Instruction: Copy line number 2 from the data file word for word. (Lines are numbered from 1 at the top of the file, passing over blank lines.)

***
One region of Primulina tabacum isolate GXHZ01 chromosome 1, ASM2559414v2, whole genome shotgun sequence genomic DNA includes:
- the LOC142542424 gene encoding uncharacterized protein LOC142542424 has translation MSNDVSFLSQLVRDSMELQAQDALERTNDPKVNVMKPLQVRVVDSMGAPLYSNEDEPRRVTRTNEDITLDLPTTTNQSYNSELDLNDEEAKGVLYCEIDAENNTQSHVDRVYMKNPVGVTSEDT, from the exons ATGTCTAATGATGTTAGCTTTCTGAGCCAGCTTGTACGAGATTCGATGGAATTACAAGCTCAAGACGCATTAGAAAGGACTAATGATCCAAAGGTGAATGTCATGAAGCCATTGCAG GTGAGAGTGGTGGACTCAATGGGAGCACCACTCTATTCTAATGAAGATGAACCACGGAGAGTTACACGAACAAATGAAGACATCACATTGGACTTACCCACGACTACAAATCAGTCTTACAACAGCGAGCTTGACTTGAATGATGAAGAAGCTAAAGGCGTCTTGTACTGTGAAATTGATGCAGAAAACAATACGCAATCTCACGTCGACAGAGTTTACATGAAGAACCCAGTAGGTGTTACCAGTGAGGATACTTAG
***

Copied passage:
- the LOC142542424 gene encoding uncharacterized protein LOC142542424 has translation MSNDVSFLSQLVRDSMELQAQDALERTNDPKVNVMKPLQVRVVDSMGAPLYSNEDEPRRVTRTNEDITLDLPTTTNQSYNSELDLNDEEAKGVLYCEIDAENNTQSHVDRVYMKNPVGVTSEDT, from the exons ATGTCTAATGATGTTAGCTTTCTGAGCCAGCTTGTACGAGATTCGATGGAATTACAAGCTCAAGACGCATTAGAAAGGACTAATGATCCAAAGGTGAATGTCATGAAGCCATTGCAG GTGAGAGTGGTGGACTCAATGGGAGCACCACTCTATTCTAATGAAGATGAACCACGGAGAGTTACACGAACAAATGAAGACATCACATTGGACTTACCCACGACTACAAATCAGTCTTACAACAGCGAGCTTGACTTGAATGATGAAGAAGCTAAAGGCGTCTTGTACTGTGAAATTGATGCAGAAAACAATACGCAATCTCACGTCGACAGAGTTTACATGAAGAACCCAGTAGGTGTTACCAGTGAGGATACTTAG